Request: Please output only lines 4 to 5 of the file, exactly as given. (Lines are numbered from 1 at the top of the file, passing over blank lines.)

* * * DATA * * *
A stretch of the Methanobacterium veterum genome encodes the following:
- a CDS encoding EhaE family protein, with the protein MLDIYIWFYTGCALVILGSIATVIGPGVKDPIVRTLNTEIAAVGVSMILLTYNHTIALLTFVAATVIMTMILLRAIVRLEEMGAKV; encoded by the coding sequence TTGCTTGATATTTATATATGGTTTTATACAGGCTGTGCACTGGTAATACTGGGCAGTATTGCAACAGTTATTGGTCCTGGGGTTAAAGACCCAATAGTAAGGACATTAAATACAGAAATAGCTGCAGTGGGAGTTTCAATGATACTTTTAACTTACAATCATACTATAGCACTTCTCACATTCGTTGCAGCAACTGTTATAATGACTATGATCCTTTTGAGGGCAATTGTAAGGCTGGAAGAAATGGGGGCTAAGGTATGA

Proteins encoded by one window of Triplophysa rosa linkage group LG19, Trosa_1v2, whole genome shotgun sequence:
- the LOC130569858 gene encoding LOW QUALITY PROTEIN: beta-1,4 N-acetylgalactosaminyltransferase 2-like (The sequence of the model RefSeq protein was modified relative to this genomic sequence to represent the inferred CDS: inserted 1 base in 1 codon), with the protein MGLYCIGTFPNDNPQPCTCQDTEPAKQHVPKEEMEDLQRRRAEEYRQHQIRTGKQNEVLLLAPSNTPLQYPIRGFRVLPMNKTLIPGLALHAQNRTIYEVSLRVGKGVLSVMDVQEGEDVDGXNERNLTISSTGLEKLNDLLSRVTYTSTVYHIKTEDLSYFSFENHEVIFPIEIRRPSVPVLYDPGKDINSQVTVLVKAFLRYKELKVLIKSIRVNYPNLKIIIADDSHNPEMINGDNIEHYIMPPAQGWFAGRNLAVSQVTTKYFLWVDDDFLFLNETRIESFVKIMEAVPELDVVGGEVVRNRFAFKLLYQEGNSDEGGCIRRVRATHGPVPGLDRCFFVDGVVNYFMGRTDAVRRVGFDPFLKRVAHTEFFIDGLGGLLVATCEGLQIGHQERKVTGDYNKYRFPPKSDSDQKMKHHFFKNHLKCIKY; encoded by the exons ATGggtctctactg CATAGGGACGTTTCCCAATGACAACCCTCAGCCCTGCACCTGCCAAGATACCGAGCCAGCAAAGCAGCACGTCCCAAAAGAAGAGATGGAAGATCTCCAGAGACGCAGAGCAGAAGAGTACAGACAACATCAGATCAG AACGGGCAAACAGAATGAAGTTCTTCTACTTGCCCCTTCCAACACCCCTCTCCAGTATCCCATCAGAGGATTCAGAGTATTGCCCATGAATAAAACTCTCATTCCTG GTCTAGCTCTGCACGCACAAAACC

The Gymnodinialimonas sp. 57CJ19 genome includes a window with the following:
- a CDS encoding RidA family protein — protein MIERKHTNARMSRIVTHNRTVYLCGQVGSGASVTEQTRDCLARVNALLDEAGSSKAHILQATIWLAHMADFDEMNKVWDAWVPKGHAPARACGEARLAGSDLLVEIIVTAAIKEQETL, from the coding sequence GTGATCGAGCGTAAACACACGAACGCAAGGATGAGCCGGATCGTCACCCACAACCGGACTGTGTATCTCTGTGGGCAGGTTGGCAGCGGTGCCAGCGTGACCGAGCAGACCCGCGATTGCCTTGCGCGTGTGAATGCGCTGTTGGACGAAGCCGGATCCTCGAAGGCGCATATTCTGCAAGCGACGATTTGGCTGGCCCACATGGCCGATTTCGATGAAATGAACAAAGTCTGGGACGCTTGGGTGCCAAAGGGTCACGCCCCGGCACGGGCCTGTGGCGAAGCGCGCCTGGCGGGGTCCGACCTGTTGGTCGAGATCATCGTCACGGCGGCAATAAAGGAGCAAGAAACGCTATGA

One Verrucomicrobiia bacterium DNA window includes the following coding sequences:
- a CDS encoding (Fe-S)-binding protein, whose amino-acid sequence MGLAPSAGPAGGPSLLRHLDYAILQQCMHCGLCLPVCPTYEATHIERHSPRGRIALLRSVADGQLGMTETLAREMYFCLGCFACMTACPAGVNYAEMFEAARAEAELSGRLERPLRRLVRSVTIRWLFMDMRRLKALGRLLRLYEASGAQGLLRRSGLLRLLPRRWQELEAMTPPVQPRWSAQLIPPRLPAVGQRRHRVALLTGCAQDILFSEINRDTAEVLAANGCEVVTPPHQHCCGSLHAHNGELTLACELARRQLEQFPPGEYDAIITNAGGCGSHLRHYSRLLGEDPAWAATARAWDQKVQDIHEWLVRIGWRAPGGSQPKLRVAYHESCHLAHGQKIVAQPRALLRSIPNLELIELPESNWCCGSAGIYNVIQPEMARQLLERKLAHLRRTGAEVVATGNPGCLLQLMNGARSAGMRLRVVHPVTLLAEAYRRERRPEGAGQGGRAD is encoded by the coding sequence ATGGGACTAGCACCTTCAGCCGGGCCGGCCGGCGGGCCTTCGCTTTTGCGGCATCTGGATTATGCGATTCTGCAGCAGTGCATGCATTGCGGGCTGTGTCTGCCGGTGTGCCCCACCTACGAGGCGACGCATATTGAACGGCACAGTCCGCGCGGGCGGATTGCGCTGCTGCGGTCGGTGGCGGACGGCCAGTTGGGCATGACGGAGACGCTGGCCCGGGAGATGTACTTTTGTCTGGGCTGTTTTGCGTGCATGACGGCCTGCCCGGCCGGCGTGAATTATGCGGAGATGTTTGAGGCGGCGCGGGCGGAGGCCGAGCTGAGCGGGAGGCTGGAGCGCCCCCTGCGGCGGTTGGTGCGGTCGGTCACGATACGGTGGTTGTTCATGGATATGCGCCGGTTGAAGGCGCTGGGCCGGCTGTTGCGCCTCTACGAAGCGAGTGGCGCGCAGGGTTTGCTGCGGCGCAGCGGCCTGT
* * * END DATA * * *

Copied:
- the LOC130569858 gene encoding LOW QUALITY PROTEIN: beta-1,4 N-acetylgalactosaminyltransferase 2-like (The sequence of the model RefSeq protein was modified relative to this genomic sequence to represent the inferred CDS: inserted 1 base in 1 codon), with the protein MGLYCIGTFPNDNPQPCTCQDTEPAKQHVPKEEMEDLQRRRAEEYRQHQIRTGKQNEVLLLAPSNTPLQYPIRGFRVLPMNKTLIPGLALHAQNRTIYEVSLRVGKGVLSVMDVQEGEDVDGXNERNLTISSTGLEKLNDLLSRVTYTSTVYHIKTEDLSYFSFENHEVIFPIEIRRPSVPVLYDPGKDINSQVTVLVKAFLRYKELKVLIKSIRVNYPNLKIIIADDSHNPEMINGDNIEHYIMPPAQGWFAGRNLAVSQVTTKYFLWVDDDFLFLNETRIESFVKIMEAVPELDVVGGEVVRNRFAFKLLYQEGNSDEGGCIRRVRATHGPVPGLDRCFFVDGVVNYFMGRTDAVRRVGFDPFLKRVAHTEFFIDGLGGLLVATCEGLQIGHQERKVTGDYNKYRFPPKSDSDQKMKHHFFKNHLKCIKY; encoded by the exons ATGggtctctactg CATAGGGACGTTTCCCAATGACAACCCTCAGCCCTGCACCTGCCAAGATACCGAGCCAGCAAAGCAGCACGTCCCAAAAGAAGAGATGGAAGATCTCCAGAGACGCAGAGCAGAAGAGTACAGACAACATCAGATCAG AACGGGCAAACAGAATGAAGTTCTTCTACTTGCCCCTTCCAACACCCCTCTCCAGTATCCCATCAGAGGATTCAGAGTATTGCCCATGAATAAAACTCTCATTCCTG GTCTAGCTCTGCACGCACAAAACC

The Gymnodinialimonas sp. 57CJ19 genome includes a window with the following: